Saturday, May 5, 2018


At the bottom of the prickly leaves and fuzzy choke is the delicious heart.

Artichokes are complicated. Structurally, they’re complex. Taste-wise, too, artichokes have a unique blend of sweet, bitter, earthy, tannic, floral, creamy.  They are a pain to prep because so much of the vegetable is inedible.  But, they’re worth the trouble!

Last year in artichoke season, I wrote about artichokes, simplified—just cook ‘em and eat ‘em, no fuss with trimming, dipping in lemon water (see the link below). But this year I’ve decided to revert to a recipe as complicated as the vegetable—stuffing those delectable little hearts. Here we go.

Trimmed down to the bottoms, artichokes are stuffed with meat and braised until tender.

Spanish artichokes (alcachofas and also alcauciles) are generally a small variety, even when completely mature. They are very different from the enormous ones I found in markets in France and Turkey, where the trimmed hearts were fist-sized. With small artichokes, in order to make a hollow for stuffing, it’s necessary to leave a rim of the leaves, which, with slow cooking, become tender enough to eat.

Serve the stuffed artichokes and their sauce as a starter, one or two per person. Sprigs of fresh mint are a traditional garnish for artichokes.

Artichoke heart and remaining rim of leaves are simmered until tender. The sauce is made with the cooking liquid.

Meat-Stuffed Artichokes
Alcachofas Rellenas con Carne

The recipe makes enough stuffing for eight large or 12 small artichokes. If there is extra meat mixture, shape it into small balls and add them to the pan to cook with the artichokes. Serve the artichokes and sauce, one or two per person, as a starter. Or, serve them on a bed of rice with three or four per person as a main course.

As the artichokes are trimmed and hollowed, drop them into a bowl of water with lemon juice to prevent their oxidation (darkening when exposed to air).

Dipping the tops of the stuffed artichokes into beaten egg and frying them briefly creates a crust that prevents the filling from being dislodged while cooking.

Choose a pan in which the stuffed artichokes will fit snugly in a single layer. You want to keep them upright, so tuck the stems and chunks of carrots and onions around them. Add enough hot water to almost cover them. The cooking liquid, pureed, becomes the sauce for the artichokes.

Serves 4-8.

12 ounces ground beef
1 clove garlic, minced
2 tablespoons chopped parsley
Freshly ground black pepper
Pinch of cumin
1 large egg, beaten
8-12 artichokes (about 2 ½ pounds)
Sliced lemon
Cold water
3 tablespoons olive oil
1 carrot, cut in chunks
½ onion, cut in wedges
1 bay leaf
Hot water
Sprigs of mint to serve

Place the ground beef in a bowl. Add the garlic, parsley, 1 teaspoon salt, pepper and cumin. Separate 1 ½ tablespoons of the beaten egg and place it in a shallow bowl. Add remaining egg to the ground meat. Mix well. Allow the meat to stand while prepping the artichokes.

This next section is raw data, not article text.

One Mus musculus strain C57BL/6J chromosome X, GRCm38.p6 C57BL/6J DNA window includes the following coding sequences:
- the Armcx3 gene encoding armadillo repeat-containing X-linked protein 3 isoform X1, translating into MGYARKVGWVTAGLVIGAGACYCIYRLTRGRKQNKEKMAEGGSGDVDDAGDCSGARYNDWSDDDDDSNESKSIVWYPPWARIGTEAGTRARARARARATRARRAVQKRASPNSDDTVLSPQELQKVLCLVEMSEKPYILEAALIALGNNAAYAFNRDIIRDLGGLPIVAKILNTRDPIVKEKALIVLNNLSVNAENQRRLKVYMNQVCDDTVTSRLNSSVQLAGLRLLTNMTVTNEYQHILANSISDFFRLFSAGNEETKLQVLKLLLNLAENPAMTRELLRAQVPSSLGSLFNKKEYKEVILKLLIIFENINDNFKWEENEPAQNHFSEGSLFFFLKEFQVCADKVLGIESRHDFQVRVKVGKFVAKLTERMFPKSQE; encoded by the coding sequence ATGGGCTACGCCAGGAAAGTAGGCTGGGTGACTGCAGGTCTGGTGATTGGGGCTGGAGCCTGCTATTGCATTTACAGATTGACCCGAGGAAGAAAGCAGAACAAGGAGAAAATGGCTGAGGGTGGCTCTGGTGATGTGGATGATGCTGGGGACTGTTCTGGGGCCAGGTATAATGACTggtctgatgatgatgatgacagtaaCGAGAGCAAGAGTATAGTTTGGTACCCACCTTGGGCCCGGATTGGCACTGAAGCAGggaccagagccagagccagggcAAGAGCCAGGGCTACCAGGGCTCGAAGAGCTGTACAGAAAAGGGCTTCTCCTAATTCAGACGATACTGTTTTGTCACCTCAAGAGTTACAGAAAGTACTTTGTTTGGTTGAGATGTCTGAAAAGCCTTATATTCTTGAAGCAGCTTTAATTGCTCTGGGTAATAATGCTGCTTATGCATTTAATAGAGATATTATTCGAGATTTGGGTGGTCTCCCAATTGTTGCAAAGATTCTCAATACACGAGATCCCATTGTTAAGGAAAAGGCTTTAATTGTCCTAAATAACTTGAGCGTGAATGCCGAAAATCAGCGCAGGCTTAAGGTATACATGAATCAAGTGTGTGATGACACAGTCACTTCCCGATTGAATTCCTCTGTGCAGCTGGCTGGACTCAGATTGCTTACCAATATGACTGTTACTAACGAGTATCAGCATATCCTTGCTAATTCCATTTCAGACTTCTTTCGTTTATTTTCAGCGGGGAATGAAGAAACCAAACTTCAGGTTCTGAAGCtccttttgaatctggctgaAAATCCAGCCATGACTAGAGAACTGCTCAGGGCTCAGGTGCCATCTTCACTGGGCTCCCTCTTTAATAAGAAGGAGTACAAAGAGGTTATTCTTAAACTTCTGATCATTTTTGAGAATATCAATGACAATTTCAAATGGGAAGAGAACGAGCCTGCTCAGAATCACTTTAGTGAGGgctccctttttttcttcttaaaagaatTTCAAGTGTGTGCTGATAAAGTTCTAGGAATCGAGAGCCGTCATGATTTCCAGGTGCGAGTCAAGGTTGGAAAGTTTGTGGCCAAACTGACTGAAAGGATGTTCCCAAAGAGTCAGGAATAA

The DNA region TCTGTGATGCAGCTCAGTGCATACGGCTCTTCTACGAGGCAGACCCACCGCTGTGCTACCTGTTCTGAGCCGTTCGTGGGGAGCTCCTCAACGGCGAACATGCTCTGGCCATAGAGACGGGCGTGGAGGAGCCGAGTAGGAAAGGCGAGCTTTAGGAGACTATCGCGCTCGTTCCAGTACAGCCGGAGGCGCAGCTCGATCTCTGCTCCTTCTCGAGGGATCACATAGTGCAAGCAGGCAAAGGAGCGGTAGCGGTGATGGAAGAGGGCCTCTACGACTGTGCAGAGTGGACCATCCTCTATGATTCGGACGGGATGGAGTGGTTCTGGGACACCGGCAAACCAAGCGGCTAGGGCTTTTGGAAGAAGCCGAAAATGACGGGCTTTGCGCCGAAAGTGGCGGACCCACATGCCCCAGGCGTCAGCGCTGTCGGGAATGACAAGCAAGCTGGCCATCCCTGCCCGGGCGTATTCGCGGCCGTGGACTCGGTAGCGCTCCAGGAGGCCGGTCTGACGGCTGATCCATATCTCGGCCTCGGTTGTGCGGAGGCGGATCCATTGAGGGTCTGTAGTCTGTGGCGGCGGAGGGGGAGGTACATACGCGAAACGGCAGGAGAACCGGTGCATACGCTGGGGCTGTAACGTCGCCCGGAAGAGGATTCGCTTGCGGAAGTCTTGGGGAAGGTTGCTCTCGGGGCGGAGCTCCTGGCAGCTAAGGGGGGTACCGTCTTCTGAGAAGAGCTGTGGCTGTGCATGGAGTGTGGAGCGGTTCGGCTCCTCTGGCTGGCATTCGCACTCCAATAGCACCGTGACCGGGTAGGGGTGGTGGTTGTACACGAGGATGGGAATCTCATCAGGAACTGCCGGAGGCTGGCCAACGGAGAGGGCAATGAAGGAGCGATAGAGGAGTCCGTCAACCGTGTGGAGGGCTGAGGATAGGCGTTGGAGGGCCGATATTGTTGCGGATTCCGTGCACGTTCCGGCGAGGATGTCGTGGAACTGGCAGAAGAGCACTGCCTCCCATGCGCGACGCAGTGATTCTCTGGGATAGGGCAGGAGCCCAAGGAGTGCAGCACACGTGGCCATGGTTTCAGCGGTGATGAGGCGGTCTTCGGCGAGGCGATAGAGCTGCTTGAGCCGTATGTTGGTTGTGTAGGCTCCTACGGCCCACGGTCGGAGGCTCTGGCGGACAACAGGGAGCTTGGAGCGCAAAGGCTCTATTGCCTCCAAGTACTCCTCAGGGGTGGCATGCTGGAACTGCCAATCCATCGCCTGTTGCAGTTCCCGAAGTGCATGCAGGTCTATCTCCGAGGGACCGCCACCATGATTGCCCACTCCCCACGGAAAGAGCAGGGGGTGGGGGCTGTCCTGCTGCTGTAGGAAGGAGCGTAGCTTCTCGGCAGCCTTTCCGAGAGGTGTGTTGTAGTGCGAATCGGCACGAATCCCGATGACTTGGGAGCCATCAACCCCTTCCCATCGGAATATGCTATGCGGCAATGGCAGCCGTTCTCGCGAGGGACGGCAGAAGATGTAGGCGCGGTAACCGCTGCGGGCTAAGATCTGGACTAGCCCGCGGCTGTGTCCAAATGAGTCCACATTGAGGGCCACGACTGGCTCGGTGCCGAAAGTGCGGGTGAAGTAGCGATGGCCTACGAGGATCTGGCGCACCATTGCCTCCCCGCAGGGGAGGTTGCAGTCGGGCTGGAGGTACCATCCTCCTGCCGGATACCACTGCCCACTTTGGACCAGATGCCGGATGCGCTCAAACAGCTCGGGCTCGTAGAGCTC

Slice off stems and reserve them. Peeled of their outer, fibrous layer, they are the same tender and meaty flesh as the artichoke hearts.

The artichoke dismantled. Snap off outer leaves. Cut off the top about a third above the base.

Use a melon-ball cutter to scoop out the choke, leaving a hollow for the stuffing.

Fuzzy bits are the inedible "choke." Use the melon-ball cutter to ream out some of the inner leaves, making an opening big enough for the stuffing.

As each artichoke is prepared, drop it into a bowl of cold water to which slices of lemon have been added. Squeeze one of the slices into the water. Peel outer fibrous layer from the stems and drop them into the lemon water.

When ready to cook the artichokes, drain them. Roll small balls of the meat mixture and press them into hollows of the artichokes, mounding the tops smoothly.

Stuffed with meat, the artichoke bottoms are ready to be cooked.

Heat 1 tablespoon of oil in a skillet. Dip the artichokes, filled side down, one by one, into the reserved beaten egg. Fry them, dipped side down until golden. Remove.

Place artichokes in a single layer and brace them with chunks of carrot and onion.

Place the stuffed artichokes in a pan in a single layer. Tuck the stems, chunks of carrot and wedges of onion between them to keep them upright. Add the bay leaf, 1 teaspoon salt, 2 tablespoons of oil and hot water to ¾ depth of the artichokes. Bring to a boil, reduce heat and cook gently until artichokes are very tender, 30 to 40 minutes.

Remove artichokes and stems to a serving dish. Discard bay leaf. Puree the carrots and onions in a blender with the remaining liquid. Serve the sauce with the artichokes. Serve hot or room temperature.

Instructions for preparing artichokes, simplified:
More artichoke recipes:

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